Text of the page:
Trying to make a follow up to a beloved cult classic years after the fact rarely, if ever, goes well – this isn’t just true for video games, mind you. Look at the subpar results achieved with the attempted revivals of Arrested Development, or the Terminator movies. A lot of the times, what makes something so beloved to so many people is attributable to the extremely unique blend of the people who worked on it, as well as their specific headspace at that present moment in time. Trying to follow up on that years later – either with the same team, but who are now very different people than they were when they worked on the original, or with a mostly different team altogether – is typically a recipe for disaster.
NEO: The World Ends with You could easily have fallen into that category. It’s coming 14 years after the original, and it’s launching in a very different market than the one that the original title released in. Back then, JRPGs were on the decline, and the overwrought nature of their plots and characters had turned many off from the genre. The World Ends with You, with its urban setting and extremely relatable themes, as well as a striking sense of style, refreshing aesthetics, and hip hop soundtrack, as well as its extremely unique dual screen gameplay enabled by the DS, stood out from the pack right away. But the trail that The World Ends with You blazed was followed and built upon by many. Even as Square Enix ignored the property for over a decade, urban JRPGs started to become more and more popular, and JRPGs as a whole started to mount a comeback. Where the original game was remarkable in large part because of its novelty, NEO has to stand out on its own merits.
Time has not dulled the series’ edge, apparently, because NEO manages to come through, succeeding remarkably at almost everything it tries to do, successfully evoking the original, and building upon its canon with its own fresh ideas. NEO: The World Ends with You is very close to being the perfect sequel to a game like The World Ends with You – it is, essentially, everything that fans of that game have been asking for for 14 years. It’s hard to believe that there is almost a decade and a half separating the two entries because of how well NEO channels the original, in fact. And at the same time, it also takes advantage of the intervening 14 years and of the far more capable technology it gets to be on to deliver a substantially bigger and more fleshed out experience – it never feels like it’s content to just stay within the boundaries the original title marked, either. It’s a remarkable balancing act, one that even sequels born in less difficult circumstances often have trouble with, and it’s a wonder NEO pulls it off as well as it does.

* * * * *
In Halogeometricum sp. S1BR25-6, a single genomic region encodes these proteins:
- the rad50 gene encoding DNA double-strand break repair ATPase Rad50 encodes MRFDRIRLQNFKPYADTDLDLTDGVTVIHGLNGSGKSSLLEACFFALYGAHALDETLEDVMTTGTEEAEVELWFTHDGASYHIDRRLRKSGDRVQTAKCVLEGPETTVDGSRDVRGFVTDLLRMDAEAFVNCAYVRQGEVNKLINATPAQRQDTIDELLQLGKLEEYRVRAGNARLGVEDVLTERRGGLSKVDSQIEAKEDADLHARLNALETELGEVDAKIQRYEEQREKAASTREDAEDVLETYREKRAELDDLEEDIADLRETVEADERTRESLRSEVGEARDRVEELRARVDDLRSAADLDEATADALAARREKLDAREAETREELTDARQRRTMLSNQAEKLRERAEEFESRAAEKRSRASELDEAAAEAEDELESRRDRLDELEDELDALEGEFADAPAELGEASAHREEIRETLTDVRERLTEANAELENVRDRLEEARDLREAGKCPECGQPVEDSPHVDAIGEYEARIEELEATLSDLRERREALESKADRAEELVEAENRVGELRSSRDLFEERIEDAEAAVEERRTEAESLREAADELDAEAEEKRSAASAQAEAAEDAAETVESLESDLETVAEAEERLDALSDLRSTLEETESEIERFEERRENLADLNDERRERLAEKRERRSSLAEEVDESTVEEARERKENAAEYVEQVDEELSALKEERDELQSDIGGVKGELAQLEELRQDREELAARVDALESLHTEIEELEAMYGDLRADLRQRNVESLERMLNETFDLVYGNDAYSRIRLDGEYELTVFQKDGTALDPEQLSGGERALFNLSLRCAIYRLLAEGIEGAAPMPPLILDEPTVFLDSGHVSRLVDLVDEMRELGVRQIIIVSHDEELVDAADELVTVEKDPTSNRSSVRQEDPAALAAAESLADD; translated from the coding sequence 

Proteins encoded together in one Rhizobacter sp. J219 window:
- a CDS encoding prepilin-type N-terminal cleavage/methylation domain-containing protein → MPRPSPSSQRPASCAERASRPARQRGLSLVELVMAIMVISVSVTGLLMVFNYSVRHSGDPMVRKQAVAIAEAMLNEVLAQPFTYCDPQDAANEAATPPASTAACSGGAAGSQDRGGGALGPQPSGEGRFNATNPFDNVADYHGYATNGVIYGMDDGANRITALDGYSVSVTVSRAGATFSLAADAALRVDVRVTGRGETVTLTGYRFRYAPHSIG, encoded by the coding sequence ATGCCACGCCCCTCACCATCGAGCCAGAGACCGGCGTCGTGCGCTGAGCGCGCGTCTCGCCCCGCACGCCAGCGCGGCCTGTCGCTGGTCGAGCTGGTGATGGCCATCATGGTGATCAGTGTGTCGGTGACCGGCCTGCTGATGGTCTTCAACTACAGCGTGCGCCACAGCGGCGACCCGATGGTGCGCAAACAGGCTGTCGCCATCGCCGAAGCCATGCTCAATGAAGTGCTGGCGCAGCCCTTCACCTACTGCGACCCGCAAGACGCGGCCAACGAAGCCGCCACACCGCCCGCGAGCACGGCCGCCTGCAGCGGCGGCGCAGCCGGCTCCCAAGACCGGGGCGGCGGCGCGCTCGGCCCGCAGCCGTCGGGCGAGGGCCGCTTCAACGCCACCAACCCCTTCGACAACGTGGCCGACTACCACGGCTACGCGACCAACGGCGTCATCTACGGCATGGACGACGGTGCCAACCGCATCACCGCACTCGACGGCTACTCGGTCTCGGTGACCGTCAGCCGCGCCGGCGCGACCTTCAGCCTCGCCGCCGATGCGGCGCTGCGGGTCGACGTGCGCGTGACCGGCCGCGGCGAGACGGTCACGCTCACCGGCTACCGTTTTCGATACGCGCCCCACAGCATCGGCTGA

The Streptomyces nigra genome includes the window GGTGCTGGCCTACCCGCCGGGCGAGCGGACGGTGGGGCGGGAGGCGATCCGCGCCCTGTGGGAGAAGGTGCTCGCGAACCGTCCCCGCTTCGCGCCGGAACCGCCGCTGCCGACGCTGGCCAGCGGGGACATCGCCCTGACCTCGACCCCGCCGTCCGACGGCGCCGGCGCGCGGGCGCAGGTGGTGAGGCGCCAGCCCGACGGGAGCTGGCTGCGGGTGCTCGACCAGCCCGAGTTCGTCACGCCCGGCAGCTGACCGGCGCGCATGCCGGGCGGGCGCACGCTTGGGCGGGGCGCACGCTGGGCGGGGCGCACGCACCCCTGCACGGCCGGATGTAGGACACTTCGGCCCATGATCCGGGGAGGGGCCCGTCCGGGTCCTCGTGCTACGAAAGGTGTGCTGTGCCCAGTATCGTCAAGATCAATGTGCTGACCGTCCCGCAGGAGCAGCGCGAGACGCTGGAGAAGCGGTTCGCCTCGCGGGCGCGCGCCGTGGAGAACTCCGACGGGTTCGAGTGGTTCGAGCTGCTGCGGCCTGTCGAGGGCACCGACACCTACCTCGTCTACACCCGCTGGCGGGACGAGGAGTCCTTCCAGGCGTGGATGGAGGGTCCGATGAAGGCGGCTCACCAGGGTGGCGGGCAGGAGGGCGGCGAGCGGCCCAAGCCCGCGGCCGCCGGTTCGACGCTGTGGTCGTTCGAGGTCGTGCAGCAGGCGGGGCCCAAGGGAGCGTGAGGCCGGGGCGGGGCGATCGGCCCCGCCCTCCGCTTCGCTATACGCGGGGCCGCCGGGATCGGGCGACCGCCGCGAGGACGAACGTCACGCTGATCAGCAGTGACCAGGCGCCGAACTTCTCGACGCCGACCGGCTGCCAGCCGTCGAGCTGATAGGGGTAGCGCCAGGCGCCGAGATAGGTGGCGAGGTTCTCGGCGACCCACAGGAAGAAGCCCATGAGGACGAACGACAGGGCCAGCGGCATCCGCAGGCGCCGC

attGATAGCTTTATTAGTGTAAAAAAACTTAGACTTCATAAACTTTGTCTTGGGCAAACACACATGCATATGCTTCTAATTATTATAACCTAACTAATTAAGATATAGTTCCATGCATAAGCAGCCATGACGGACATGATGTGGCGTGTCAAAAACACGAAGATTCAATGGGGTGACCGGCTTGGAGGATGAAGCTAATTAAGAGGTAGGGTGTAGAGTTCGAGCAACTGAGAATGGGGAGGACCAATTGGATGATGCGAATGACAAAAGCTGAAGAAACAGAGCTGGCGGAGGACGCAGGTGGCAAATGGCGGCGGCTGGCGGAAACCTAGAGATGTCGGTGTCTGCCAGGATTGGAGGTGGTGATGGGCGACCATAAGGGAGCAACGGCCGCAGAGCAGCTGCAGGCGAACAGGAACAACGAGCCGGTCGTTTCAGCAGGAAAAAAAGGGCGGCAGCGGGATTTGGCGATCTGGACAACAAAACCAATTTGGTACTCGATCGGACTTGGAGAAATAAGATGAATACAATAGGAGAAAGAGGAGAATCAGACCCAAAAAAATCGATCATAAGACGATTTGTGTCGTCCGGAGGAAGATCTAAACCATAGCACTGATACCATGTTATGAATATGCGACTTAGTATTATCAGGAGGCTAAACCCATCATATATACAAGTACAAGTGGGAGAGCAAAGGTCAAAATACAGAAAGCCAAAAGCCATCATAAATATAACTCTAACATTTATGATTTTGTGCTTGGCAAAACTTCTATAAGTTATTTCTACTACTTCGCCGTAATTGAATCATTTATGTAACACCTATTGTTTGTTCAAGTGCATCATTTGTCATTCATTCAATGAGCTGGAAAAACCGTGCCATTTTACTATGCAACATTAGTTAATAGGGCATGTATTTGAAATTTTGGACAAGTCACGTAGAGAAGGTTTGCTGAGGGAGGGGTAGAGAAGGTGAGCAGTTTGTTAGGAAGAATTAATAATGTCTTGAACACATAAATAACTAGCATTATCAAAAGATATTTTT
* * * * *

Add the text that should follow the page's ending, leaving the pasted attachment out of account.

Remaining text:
“Time has not dulled the series’ edge, apparently, because NEO manages to come through, succeeding remarkably at almost everything it tries to do, successfully evoking the original, and building upon its canon with its own fresh ideas. “
The basic premise is the same here – a bunch of teenagers who realize they’re caught up in something called the Reaper’s Game, a twisted game that the deceased have to play through in the afterlife in an attempt to win back the right to return to their lives and the world of the living. NEO generally stands on its own merits – a newcomer to the IP will still be able to follow through its substantial story, and be able to follow most of the developments without any trouble. That said, however, the full significance of a lot of it all may well be lost on them, since NEO is a far more direct sequel to the original game than we have been led to believe. It goes beyond just having a similar premise to the original, or some references and nudges to that game, this is a very literal direct follow up to that game, and knowing what happened in The World Ends with You definitely enriches NEO by that much. Even though it is decidedly newcomer friendly, NEO: The World Ends with You is definitely a game made for the fans of the original, and they are the ones who will get the most from it.